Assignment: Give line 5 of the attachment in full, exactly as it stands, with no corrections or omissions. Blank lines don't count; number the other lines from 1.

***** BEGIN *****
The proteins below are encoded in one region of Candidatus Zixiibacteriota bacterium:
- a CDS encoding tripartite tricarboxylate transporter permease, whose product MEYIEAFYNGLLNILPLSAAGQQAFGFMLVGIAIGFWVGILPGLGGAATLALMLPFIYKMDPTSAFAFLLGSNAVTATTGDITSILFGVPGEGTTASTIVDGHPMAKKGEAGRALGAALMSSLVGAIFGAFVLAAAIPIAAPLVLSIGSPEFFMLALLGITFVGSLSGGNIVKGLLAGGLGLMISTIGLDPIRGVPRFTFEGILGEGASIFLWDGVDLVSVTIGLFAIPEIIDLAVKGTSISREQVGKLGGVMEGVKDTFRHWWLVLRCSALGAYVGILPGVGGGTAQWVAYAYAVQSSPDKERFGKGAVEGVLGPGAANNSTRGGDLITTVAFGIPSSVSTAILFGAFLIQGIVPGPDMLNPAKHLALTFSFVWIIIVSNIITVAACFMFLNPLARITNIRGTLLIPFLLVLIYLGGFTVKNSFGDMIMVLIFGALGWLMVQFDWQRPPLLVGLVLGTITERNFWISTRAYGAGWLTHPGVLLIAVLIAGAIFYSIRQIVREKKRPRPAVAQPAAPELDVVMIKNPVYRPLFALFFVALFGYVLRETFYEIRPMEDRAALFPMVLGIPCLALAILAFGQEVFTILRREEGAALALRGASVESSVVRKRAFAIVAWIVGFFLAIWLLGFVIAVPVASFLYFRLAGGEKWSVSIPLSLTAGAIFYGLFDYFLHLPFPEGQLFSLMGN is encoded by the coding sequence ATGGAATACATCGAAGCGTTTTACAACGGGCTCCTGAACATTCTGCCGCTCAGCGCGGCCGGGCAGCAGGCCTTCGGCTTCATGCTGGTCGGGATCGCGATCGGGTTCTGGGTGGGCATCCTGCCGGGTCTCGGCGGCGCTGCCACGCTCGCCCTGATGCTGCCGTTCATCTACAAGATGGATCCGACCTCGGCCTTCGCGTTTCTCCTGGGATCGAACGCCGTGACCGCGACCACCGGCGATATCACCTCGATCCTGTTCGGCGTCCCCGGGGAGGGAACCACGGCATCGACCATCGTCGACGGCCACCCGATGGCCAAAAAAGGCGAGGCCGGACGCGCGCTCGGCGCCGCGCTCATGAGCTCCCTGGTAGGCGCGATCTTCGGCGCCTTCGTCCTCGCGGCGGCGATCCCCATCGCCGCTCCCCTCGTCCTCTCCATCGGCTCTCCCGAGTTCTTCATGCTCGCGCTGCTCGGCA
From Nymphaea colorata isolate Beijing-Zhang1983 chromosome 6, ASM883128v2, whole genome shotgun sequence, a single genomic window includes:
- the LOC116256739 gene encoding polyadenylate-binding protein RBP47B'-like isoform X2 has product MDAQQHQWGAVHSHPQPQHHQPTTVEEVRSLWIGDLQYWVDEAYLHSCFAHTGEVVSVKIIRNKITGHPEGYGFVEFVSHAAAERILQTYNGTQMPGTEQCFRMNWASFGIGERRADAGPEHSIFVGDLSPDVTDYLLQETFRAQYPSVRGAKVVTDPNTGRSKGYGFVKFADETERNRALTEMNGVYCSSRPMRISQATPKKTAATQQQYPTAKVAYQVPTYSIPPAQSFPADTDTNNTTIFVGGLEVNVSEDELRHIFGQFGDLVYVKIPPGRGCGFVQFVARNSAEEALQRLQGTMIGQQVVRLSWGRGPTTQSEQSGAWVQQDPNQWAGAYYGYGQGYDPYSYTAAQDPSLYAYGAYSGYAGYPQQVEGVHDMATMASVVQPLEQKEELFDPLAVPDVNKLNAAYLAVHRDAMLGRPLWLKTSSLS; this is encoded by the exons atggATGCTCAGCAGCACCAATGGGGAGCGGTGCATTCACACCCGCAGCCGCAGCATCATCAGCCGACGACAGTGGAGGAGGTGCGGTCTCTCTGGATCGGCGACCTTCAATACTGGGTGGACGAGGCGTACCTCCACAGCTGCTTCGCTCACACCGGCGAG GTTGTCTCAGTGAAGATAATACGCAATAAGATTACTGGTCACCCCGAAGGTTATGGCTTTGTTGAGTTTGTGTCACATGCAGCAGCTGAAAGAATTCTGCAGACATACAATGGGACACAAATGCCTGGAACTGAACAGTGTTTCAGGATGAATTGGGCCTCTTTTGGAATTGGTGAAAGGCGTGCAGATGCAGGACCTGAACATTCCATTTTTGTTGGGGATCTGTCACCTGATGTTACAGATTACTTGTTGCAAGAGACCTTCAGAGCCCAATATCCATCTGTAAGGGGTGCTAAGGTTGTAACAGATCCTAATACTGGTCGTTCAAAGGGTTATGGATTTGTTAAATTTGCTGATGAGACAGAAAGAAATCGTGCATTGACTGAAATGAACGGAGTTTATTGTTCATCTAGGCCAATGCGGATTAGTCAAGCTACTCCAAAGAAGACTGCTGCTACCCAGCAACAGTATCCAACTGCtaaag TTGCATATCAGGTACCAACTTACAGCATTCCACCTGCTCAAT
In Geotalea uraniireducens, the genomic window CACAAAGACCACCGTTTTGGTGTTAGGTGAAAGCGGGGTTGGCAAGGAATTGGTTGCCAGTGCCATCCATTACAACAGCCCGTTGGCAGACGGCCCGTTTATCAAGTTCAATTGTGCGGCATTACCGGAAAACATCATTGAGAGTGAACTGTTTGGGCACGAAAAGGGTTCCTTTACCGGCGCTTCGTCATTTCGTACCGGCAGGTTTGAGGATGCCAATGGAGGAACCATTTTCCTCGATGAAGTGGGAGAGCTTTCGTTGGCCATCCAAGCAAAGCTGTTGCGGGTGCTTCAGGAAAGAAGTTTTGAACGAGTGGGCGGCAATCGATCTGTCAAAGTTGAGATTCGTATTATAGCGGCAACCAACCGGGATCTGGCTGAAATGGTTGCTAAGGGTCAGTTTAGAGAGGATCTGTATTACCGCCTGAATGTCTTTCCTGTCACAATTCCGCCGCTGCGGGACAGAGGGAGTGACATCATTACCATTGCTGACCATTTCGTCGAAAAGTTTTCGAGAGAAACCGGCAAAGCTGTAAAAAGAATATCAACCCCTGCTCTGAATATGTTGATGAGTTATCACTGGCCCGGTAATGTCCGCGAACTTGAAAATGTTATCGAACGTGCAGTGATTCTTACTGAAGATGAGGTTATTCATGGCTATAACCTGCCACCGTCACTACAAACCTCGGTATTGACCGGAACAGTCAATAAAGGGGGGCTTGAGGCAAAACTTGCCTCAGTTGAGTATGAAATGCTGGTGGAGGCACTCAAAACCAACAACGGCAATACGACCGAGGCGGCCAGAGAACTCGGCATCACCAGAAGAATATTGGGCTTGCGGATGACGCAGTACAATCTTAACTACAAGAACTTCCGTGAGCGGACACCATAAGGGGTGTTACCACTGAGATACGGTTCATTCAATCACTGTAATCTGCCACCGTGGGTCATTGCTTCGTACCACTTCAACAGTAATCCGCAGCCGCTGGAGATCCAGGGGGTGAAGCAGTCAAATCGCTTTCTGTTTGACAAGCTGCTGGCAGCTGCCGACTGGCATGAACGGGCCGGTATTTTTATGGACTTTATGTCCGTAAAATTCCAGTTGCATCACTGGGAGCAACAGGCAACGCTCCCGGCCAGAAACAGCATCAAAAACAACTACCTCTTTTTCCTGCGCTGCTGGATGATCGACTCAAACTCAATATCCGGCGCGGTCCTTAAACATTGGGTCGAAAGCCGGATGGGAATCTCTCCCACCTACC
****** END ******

In Geotalea uraniireducens, the genomic window CACAAAGACCACCGTTTTGGTGTTAGGTGAAAGCGGGGTTGGCAAGGAATTGGTTGCCAGTGCCATCCATTACAACAGCCCGTTGGCAGACGGCCCGTTTATCAAGTTCAATTGTGCGGCATTACCGGAAAACATCATTGAGAGTGAACTGTTTGGGCACGAAAAGGGTTCCTTTACCGGCGCTTCGTCATTTCGTACCGGCAGGTTTGAGGATGCCAATGGAGGAACCATTTTCCTCGATGAAGTGGGAGAGCTTTCGTTGGCCATCCAAGCAAAGCTGTTGCGGGTGCTTCAGGAAAGAAGTTTTGAACGAGTGGGCGGCAATCGATCTGTCAAAGTTGAGATTCGTATTATAGCGGCAACCAACCGGGATCTGGCTGAAATGGTTGCTAAGGGTCAGTTTAGAGAGGATCTGTATTACCGCCTGAATGTCTTTCCTGTCACAATTCCGCCGCTGCGGGACAGAGGGAGTGACATCATTACCATTGCTGACCATTTCGTCGAAAAGTTTTCGAGAGAAACCGGCAAAGCTGTAAAAAGAATATCAACCCCTGCTCTGAATATGTTGATGAGTTATCACTGGCCCGGTAATGTCCGCGAACTTGAAAATGTTATCGAACGTGCAGTGATTCTTACTGAAGATGAGGTTATTCATGGCTATAACCTGCCACCGTCACTACAAACCTCGGTATTGACCGGAACAGTCAATAAAGGGGGGCTTGAGGCAAAACTTGCCTCAGTTGAGTATGAAATGCTGGTGGAGGCACTCAAAACCAACAACGGCAATACGACCGAGGCGGCCAGAGAACTCGGCATCACCAGAAGAATATTGGGCTTGCGGATGACGCAGTACAATCTTAACTACAAGAACTTCCGTGAGCGGACACCATAAGGGGTGTTACCACTGAGATACGGTTCATTCAATCACTGTAATCTGCCACCGTGGGTCATTGCTTCGTACCACTTCAACAGTAATCCGCAGCCGCTGGAGATCCAGGGGGTGAAGCAGTCAAATCGCTTTCTGTTTGACAAGCTGCTGGCAGCTGCCGACTGGCATGAACGGGCCGGTATTTTTATGGACTTTATGTCCGTAAAATTCCAGTTGCATCACTGGGAGCAACAGGCAACGCTCCCGGCCAGAAACAGCATCAAAAACAACTACCTCTTTTTCCTGCGCTGCTGGATGATCGACTCAAACTCAATATCCGGCGCGGTCCTTAAACATTGGGTCGAAAGCCGGATGGGAATCTCTCCCACCTACC